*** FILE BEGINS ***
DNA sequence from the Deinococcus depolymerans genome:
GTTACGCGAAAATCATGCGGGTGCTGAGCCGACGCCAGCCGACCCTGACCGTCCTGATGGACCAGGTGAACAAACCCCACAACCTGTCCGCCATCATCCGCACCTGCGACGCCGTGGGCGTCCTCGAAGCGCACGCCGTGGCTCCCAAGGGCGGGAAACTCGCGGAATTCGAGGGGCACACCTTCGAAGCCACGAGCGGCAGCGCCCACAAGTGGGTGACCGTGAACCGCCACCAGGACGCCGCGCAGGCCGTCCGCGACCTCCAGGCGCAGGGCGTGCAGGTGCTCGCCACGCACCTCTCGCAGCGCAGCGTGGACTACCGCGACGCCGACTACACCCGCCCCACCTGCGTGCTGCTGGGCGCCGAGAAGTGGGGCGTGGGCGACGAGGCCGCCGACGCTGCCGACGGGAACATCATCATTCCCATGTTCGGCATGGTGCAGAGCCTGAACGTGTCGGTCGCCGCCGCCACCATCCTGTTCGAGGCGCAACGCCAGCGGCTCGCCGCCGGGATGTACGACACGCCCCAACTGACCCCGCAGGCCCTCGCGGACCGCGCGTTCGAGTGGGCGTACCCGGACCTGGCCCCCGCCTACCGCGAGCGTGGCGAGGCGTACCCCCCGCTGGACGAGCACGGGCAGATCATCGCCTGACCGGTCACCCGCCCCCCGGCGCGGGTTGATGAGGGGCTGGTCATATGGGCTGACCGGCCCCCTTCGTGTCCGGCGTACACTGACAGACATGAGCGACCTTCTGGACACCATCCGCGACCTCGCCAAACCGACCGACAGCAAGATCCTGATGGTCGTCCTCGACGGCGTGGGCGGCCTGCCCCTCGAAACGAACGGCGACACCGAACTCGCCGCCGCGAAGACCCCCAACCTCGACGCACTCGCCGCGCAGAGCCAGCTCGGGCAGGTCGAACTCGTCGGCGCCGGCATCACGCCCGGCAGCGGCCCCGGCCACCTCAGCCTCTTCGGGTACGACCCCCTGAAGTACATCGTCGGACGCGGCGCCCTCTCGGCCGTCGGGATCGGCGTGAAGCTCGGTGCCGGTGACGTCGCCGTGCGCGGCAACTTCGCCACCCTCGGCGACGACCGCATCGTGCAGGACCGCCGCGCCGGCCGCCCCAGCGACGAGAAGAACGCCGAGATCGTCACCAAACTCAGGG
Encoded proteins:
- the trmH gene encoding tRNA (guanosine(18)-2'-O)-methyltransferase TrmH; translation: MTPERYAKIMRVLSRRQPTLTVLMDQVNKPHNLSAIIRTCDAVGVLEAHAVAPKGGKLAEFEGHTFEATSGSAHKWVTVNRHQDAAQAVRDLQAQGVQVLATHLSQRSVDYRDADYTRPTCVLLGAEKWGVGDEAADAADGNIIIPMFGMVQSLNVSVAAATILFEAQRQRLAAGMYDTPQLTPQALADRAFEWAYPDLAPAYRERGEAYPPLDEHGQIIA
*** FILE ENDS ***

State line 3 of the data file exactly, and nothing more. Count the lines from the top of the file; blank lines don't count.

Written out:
Encoded proteins: